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Parish president threatens to build wall over downstream impact from EBR developments

11 months 2 days 15 hours ago Monday, November 19 2018 Nov 19, 2018 November 19, 2018 5:33 PM November 19, 2018 in News
Source: WBRZ

PLAQUEMINE- Iberville Parish President Mitch Ourso is threatening to "build a wall" if development in East Baton Rouge continues without consulting his parish about the downstream impacts.

Ourso sent a strongly worded letter to the U.S. Army Corps of Engineers voicing the parish's objections to a proposed residential development located off Burbank Drive near South Kenilworth Parkway in Baton Rouge. Much of the area that was green-lighted by the planning commission for development sits in a special flood hazard area.

The letter states: "The 'placement of 97,000 cubic yards of fill material' in lowlands, presumably the local floodplain, 'to achieve grade'....for the proposed project seems counterintuitive to our ongoing efforts with US Congress, and the Federal and State Agencies who are diligently working and allocating federal and state funding to help protect our existing commercial and residential entities from future flood damages, disaster, and emergencies."

"They say Trump's going to build a wall," Ourso said. "The Parish of Iberville is going to have to build a wall sooner or later."

Ourso and the council are frustrated with the lack of concern for the downstream impacts of development in East Baton Rouge. They believe the development exacerbated flooding in parts of St. Gabriel and parts of Ascension Parish in August of 2016.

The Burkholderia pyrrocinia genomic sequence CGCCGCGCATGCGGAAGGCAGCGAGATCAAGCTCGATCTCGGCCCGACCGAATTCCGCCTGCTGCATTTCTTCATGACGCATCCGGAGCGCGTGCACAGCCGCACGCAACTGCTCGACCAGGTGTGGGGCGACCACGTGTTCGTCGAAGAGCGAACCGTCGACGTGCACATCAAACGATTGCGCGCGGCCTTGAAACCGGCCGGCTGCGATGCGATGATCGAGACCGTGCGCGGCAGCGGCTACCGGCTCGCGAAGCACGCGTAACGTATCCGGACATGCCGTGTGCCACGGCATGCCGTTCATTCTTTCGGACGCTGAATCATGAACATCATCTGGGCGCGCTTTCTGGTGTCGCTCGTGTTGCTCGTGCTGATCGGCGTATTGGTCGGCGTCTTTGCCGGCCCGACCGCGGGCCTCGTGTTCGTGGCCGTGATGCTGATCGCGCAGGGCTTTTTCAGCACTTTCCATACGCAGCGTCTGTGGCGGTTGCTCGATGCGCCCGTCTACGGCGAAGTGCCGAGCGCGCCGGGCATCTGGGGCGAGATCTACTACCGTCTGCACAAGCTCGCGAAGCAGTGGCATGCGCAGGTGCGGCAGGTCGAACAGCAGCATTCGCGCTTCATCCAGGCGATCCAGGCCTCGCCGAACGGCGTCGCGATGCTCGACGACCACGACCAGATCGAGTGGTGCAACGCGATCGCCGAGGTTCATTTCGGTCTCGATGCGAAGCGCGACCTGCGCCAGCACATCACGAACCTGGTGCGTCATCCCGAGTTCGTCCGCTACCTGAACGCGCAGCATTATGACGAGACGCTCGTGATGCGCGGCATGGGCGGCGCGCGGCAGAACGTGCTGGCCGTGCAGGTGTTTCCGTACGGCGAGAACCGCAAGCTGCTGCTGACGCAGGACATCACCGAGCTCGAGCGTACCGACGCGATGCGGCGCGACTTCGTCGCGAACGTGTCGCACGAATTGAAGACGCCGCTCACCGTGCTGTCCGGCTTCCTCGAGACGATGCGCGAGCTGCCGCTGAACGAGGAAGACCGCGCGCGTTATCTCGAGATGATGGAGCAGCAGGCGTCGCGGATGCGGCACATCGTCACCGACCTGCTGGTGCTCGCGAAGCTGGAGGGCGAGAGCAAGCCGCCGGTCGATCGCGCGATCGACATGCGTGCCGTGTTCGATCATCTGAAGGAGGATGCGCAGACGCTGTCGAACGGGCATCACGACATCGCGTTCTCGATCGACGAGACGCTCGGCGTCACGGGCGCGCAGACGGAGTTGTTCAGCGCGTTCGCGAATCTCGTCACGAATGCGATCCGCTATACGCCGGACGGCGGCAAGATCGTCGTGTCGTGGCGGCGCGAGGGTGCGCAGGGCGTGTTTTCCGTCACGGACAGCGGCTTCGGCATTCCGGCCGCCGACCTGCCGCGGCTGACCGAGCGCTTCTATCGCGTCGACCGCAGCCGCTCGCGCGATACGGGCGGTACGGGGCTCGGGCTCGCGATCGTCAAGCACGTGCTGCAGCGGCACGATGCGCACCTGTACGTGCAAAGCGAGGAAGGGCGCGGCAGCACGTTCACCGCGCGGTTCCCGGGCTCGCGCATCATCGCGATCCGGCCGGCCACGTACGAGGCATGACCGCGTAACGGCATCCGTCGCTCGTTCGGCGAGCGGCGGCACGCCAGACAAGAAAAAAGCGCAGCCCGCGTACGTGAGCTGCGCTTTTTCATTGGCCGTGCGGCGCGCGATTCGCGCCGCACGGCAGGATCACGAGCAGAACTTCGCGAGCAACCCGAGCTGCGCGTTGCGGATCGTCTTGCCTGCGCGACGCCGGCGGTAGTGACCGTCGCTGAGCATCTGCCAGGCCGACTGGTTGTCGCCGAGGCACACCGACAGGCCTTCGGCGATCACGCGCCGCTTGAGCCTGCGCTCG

On Tuesday, the Iberville Parish Council will take up a resolution objecting to the Army Corps of Engineers issuing a permit for the development in East Baton Rouge.

"We understand that project is going to be in a low-lying wetlands area," Chairman of the Council Matt Jewel said. "We don't need any more water coming down on Iberville Parish."

Ourso said any sort of wall would be extremely costly to the parish, but he added it would likely mitigate future flood events in his parish in the future. In the meantime, he said the aquadams will remain ready. They were purchased after the August 2016 flood to hold water back in Bayou Manchac.

Ourso added he's not against progress but wants to make sure that any future development is considered with the impacts it will have on everyone else.

"East Baton Rouge keeps telling me about aquadams, and they keep building," Ourso said. "Instead of the aquadams being 2.5 feet maybe they need to be five feet. They keep contributing to the issue. I'm not anti-development....I want good development."

The parish council will take up the resolution on Tuesday at 6:30 pm. WBRZ reached out to East Baton Rouge Parish's traffic and drainage director but didn't get a comment by news time.

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